• Manufacturing, which comprises three-fourths of total industrial production, has faced challenges in gaining momentum due to increasing input costs and fluctuating demand.

What you need to know: Production across factories, mines, and utilities remained unchanged following a downwardly revised 0.1% gain in the previous month, according to Federal Reserve data released on Thursday. Manufacturing output declined4 by 0.3% (vs. estimates of a 0.1% increase) which was primarily influenced by a drop in motor-vehicle production (unsurprising). This is on the back of the downward revisions in March.

Why this matters: US producers are facing challenges from sluggish export markets and increased borrowing costs, which are limiting capital spending in the economy. Although factory customers have made efforts to align stockpiles with demand over the past year, recent government figures indicate that retail sales stagnated in April, following downwardly revised gains in the previous two months.

Sal Guatieri, senior economist at BMO Capital Markets, noted5 that US economic data have consistently fallen below expectations recently, suggesting a “loss of momentum in the economy” due to restrictive monetary policies

Now the Dunham Deep Dive: The U.S. manufacturing base is looking relatively anemic amid weakening demand – especially for business equipment and vehicles.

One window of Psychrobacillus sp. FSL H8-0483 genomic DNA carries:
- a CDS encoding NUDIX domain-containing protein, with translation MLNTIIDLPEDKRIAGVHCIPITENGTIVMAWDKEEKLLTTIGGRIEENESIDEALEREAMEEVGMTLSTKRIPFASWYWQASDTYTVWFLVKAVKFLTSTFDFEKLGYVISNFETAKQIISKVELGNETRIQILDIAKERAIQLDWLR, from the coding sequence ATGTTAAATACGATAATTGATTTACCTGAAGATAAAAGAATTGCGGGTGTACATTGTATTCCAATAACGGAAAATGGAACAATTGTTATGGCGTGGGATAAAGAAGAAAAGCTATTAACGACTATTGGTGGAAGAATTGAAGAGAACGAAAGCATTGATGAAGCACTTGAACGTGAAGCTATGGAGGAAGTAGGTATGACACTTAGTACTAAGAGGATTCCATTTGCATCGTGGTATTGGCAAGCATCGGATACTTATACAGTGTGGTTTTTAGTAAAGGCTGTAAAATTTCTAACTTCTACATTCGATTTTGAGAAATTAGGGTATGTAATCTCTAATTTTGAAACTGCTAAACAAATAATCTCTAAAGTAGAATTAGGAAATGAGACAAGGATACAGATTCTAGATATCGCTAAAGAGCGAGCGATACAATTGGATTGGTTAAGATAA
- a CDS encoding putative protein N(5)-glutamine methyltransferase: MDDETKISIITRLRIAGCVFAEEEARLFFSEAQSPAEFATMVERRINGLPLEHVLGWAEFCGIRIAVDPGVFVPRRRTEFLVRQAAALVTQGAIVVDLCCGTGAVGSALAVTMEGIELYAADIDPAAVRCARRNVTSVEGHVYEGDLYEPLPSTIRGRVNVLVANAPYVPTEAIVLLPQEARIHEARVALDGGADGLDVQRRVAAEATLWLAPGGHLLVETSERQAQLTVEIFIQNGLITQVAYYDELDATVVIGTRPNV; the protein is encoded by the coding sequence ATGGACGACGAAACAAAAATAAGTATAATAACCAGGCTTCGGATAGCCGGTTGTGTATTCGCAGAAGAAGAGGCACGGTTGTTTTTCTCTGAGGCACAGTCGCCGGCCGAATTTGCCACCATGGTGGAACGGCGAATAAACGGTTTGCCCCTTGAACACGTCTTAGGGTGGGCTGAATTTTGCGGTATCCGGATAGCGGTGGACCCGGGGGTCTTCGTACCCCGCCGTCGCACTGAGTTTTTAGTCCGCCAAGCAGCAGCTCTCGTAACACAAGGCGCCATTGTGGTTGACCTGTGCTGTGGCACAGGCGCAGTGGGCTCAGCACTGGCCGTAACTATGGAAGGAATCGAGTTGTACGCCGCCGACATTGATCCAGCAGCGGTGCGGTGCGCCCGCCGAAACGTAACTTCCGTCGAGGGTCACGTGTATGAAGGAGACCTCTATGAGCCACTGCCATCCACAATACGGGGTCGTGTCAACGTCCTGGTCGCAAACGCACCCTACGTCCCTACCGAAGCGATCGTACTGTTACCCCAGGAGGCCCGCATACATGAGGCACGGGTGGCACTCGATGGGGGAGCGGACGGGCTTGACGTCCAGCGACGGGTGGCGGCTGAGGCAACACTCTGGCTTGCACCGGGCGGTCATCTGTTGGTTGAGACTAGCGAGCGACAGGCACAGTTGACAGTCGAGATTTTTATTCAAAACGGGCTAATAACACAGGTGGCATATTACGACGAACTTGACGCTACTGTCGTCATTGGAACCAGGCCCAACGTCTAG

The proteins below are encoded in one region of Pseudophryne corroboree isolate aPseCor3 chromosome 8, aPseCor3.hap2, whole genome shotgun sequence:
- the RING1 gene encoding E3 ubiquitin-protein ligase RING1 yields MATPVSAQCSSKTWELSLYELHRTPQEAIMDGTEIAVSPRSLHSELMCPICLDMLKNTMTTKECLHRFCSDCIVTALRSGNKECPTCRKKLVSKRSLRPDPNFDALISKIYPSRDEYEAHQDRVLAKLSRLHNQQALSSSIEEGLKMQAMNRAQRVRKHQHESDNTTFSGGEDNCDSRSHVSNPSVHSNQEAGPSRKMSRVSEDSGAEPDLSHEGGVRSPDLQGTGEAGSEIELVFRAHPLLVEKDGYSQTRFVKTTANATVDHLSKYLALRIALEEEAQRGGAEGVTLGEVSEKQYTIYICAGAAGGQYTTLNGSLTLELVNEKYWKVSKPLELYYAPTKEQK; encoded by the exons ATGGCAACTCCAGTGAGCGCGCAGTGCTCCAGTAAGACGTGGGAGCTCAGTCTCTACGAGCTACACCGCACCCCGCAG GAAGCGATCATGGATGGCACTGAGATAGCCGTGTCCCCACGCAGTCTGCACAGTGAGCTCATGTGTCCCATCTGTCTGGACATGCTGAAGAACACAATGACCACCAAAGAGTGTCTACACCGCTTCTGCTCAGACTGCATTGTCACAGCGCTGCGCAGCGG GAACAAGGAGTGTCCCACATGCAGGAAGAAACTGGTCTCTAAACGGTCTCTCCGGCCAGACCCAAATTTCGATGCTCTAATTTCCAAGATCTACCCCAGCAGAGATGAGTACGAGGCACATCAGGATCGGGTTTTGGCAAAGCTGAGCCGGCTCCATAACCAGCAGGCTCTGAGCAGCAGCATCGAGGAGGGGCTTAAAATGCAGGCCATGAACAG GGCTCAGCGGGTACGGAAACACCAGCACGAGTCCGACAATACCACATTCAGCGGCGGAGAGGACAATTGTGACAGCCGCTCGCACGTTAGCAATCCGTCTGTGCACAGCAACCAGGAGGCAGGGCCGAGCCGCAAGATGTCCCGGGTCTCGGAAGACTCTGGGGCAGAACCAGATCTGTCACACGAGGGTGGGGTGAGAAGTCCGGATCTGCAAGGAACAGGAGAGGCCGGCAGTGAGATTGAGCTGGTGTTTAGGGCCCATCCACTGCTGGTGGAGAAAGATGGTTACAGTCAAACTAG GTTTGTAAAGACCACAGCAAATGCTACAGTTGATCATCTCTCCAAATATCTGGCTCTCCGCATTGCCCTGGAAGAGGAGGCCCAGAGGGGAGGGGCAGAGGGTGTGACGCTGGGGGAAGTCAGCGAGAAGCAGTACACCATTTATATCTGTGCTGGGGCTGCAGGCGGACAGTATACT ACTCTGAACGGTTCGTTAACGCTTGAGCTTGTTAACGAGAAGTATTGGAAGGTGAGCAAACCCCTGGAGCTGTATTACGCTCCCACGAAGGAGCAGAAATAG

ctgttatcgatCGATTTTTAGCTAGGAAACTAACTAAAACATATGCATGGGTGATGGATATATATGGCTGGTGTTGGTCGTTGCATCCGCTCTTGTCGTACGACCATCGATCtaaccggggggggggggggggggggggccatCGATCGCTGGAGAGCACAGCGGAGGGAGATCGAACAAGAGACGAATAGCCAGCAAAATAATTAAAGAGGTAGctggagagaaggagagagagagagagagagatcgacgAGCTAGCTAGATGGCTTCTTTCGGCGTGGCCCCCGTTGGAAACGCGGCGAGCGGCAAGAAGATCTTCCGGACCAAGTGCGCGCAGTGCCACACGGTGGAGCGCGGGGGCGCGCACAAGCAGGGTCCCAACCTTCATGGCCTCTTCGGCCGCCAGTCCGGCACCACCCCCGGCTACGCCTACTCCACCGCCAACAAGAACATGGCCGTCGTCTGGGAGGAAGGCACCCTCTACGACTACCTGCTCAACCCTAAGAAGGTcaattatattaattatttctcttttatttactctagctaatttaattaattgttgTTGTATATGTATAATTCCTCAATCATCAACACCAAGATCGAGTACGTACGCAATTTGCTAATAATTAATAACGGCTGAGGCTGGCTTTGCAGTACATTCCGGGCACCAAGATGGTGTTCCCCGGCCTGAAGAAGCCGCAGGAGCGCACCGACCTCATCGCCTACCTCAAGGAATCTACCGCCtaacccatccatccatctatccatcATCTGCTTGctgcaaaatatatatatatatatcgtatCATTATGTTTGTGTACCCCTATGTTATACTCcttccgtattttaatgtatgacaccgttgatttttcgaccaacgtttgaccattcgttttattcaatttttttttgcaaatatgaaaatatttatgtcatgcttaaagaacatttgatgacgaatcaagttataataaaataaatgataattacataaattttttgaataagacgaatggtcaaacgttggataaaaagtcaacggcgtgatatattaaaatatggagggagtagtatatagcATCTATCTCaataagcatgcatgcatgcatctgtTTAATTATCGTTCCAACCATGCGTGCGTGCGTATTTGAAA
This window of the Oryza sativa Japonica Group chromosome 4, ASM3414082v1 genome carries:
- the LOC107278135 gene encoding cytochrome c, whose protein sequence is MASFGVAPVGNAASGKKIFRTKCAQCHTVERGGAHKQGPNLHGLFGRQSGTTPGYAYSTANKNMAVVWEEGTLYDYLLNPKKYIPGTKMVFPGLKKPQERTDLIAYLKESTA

Domestically there are some issues causing this – such as a softer employment market and anemic “real” (inflation-adjusted) retail sales.

But the key point here I believe ties back into the brewing trade war. . .

For starts, the U.S. dollar is staying very strong – with the $DXY (the U.S. Dollar Index) up 3.10% year-to-date6 – and up 16% since this time three years ago.

  • The stronger U.S. dollar makes U.S. exports less competitive abroad because it pushes up U.S. import costs (for example, anyone in Turkey would need to use more Lira to convert to dollars, which makes it costlier to import U.S. goods). But this also works vice versa (because the Lira is cheaper than the dollar, it makes Turkish goods more attractive to export as U.S. buyers can get more bang-for-the-buck).

Another thing to note is that U.S. auto production took a hit – likely due to increased competition from foreign exports trying to out-compete one another.

I’ve written about this brewing global trade threat before if you missed it (read here). But the gist is that as foreign markets – like China and Japan – have their currencies fall, their auto exports are more attractive. Which then implies fewer sales for U.S. automakers.

Now, it’s hard to envision U.S. automakers sitting idly by while losing market share. So don’t be surprised if they lobby politicians for bigger subsidies, etc. to try and shield them.

Thus, I believe this is a big trend worth monitoring - especially as U.S. subprime auto loans reach dangerous levels – those last not seen since 2008 or even worse7.

I’ll continue monitoring. . .

Bloomberg, May 2024

Anyways, who knows what will happen? Maybe this is just noisy data.

As usual, just some food for thought.

Have a great rest of your weekend.